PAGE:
Keep in mind that if you have a delay in your milk coming in, there is almost always something that can be done to increase your milk supply. (More on that below.)

Risk Factors For Delayed Milk Production

There are several reasons why your breast milk might not be coming in. Once you are able to identify the reason, you can figure out how to remedy it. Your lactation consultant can help you come up with a plan to increase your milk production (and possibly supplement your baby) while you wait for your supply to increase. Remember: A fed baby is always most important!

Here are some reasons why your milk production may be delayed:

  1. First-time Moms: Studies show that first-time moms often experience a slight delay in milk production. On average, their milk comes in a day or two later than moms of more than one.
  2. C-section: According to research, having a c-section can delay the onset of milk production. You can optimize breastfeeding success by practicing early skin-to-skin and breastfeeding frequently.
  3. Prolonged or traumatic labor: Studies suggest stress or trauma associated with labor and very lengthy labors may slow down the onset of milk coming in.
  4. Pain medication: Research suggests that mothers who received pain medications during labor were more likely to report delayed lactation, regardless of delivery method.
  5. Maternal health factors: Although you can’t always pinpoint exactly what may be causing a delay in milk production, there are certain maternal health factors that can contribute to this, including maternal obesity, diabetes, thyroid imbalances, polycystic ovarian syndrome, and postpartum hemorrhaging.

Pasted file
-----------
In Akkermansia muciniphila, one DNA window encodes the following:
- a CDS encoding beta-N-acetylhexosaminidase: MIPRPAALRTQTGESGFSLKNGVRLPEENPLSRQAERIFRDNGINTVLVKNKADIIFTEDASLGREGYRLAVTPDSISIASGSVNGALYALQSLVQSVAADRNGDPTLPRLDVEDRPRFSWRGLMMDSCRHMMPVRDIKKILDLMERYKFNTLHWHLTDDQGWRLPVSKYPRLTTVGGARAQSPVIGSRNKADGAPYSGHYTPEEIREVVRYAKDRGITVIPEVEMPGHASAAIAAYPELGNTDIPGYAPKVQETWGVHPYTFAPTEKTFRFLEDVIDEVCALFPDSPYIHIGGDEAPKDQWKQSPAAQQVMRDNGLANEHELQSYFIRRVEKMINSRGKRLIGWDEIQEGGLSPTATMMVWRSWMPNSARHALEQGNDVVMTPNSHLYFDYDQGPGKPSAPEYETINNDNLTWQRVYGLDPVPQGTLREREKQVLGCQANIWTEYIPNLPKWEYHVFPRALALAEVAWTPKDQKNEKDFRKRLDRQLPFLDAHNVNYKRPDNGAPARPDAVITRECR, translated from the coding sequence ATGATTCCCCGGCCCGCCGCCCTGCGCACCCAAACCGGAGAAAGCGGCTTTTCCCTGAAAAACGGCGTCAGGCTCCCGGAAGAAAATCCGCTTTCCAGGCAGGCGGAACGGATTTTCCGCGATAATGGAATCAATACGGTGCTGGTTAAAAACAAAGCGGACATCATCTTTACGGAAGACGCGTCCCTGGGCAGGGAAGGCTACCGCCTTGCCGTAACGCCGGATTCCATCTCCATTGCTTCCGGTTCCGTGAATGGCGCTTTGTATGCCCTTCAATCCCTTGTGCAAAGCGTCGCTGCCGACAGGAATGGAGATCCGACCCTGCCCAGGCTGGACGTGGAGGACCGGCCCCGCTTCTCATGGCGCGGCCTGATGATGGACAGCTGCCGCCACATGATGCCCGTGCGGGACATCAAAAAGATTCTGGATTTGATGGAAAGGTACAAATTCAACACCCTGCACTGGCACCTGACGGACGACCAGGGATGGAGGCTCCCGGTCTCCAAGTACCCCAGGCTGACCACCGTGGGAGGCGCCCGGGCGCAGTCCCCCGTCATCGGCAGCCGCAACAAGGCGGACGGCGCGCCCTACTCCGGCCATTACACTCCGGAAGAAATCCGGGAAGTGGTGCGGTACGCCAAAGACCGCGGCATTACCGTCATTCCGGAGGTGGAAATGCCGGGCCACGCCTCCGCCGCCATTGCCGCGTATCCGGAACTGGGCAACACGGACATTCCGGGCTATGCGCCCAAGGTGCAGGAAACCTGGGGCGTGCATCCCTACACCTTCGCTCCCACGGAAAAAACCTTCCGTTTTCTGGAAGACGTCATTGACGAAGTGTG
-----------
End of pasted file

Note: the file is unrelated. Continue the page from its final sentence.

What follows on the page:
6. Breast issues: A history of breast surgeries (like implants or reductions) can slow the process of when your breast milk starts to come in. Or, if you have flat or inverted nipples, your baby may have trouble latching or suckling, which can also slow down milk production in the early days.
  7. Medication: Most medications are safe for breastfeeding and will not impact your milk supply. However, some medications (birth control and cold medicine, for example) tend to decrease milk supply. For information about a particular medication you are taking, check LactMed. It’s a government-run website that describes the safety and side effects of different medications on your baby and your milk supply.
  8. Latch issues: If your baby is having trouble latching, you may notice low milk supply. Getting a stronger, deeper latch should help speed things along, but in some cases this may signal an anatomical issue, like tongue tie or lip tie.

What to Do if Your Milk Isn’t Coming In

If your breast milk isn’t coming in, just breathe. There are so many things you can do to remedy the situation, and even if you end up dealing with a low milk supply issue, you have options.